The Centers for Medicare and Medicaid services is reversing a recent decision to stop making data on hospital-acquired conditions (HAC's), such as retained objects after surgery and transfusion of the wrong blood type, publicly available on its website. After reporting on these events for several years, CMS quietly stopped making these data available, bowing to pressure from hospitals, arguing that the events were rare and that rates of events could be misleading. The Leapfrog Group, with backbone from its regional Roll-outs, including GPBCH, argued that the public has the right to know when these events take place, and where they take place. The HAC data also enters into Leapfrog's calculation of the Hospital Safety Score, and important, consumer-friendly measure of overall patient safety provided by a hospital www.hospitalsafetyscore.org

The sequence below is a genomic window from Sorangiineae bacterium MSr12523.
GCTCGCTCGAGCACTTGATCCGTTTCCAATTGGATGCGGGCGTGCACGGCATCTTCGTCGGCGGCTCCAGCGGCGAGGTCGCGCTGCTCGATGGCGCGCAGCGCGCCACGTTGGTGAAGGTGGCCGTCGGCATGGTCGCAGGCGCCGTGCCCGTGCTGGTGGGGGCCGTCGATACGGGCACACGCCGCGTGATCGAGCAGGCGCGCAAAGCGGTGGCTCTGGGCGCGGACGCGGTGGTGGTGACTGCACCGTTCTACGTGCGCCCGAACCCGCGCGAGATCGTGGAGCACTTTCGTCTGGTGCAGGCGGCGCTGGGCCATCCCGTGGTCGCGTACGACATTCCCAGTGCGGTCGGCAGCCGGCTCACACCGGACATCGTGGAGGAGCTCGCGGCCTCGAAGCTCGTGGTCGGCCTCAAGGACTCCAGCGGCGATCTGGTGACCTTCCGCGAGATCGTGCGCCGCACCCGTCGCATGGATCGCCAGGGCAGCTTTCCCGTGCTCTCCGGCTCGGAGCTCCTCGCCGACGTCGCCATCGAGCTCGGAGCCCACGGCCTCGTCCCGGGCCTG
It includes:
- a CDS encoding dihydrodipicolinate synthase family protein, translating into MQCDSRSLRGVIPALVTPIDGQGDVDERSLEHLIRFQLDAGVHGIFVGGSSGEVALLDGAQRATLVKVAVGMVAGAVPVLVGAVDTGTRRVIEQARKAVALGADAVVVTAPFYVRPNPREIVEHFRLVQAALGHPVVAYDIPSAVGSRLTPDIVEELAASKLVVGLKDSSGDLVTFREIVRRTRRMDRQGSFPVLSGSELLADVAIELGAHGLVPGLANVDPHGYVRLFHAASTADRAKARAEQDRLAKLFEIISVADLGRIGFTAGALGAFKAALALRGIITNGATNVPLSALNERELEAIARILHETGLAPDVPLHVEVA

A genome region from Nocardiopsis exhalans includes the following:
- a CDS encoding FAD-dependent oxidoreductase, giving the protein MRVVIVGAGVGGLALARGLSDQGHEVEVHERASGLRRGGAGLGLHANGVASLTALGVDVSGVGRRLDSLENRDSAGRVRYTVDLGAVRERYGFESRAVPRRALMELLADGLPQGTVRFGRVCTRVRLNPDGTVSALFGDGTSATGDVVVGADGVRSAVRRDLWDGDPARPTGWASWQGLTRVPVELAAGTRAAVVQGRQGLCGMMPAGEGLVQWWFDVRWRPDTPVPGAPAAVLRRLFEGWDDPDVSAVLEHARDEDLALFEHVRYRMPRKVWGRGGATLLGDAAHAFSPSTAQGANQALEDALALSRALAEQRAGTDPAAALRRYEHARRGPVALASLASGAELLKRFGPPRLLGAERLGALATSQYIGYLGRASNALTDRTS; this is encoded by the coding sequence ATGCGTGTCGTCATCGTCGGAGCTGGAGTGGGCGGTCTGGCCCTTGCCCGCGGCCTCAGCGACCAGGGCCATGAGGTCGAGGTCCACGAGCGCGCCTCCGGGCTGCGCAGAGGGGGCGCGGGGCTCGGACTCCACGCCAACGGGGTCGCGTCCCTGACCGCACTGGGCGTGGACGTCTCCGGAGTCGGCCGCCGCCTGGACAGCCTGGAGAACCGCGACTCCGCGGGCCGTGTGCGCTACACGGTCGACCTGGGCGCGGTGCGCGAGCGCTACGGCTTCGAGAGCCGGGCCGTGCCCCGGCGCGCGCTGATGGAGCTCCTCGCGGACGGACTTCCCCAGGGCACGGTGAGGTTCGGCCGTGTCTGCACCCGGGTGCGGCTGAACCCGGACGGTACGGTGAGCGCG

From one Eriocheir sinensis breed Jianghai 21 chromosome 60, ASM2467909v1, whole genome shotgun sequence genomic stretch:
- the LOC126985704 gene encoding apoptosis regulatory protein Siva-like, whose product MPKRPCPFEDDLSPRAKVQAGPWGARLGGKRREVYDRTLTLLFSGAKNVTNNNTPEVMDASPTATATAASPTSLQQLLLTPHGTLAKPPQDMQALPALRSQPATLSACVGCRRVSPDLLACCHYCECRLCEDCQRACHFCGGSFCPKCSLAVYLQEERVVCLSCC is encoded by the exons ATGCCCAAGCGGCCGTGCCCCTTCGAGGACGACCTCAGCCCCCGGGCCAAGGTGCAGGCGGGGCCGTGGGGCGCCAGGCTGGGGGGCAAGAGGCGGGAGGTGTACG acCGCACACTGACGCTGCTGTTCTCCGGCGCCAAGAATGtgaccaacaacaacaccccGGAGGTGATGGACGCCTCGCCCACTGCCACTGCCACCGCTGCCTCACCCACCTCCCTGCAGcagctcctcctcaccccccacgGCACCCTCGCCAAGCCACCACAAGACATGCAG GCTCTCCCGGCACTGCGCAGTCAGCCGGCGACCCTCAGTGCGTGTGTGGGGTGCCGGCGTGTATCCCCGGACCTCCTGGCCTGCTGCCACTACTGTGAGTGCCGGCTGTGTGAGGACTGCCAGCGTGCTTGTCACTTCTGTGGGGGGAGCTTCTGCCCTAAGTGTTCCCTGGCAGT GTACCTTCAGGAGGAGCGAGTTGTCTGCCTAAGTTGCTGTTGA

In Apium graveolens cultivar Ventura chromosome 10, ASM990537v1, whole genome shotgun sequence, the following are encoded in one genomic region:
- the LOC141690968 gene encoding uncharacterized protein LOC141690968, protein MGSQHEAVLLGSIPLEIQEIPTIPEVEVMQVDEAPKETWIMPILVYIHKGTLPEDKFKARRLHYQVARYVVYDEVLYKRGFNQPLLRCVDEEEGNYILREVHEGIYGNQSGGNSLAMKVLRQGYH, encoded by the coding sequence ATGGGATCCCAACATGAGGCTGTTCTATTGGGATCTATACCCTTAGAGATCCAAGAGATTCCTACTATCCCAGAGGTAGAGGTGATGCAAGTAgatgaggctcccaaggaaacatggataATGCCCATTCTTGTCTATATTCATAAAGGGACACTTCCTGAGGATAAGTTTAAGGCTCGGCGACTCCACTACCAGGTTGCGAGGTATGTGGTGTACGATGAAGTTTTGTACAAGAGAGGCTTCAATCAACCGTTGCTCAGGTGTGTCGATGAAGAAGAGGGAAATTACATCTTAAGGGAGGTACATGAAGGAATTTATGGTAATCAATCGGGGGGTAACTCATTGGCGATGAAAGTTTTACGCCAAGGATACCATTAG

. CMS' decision to continue reporting on HAC's is a major victory for the purchaser community. "I commend CMS for their commitment to transparency," said Leapfrog CEO Leah Binder, "This is good news for the public."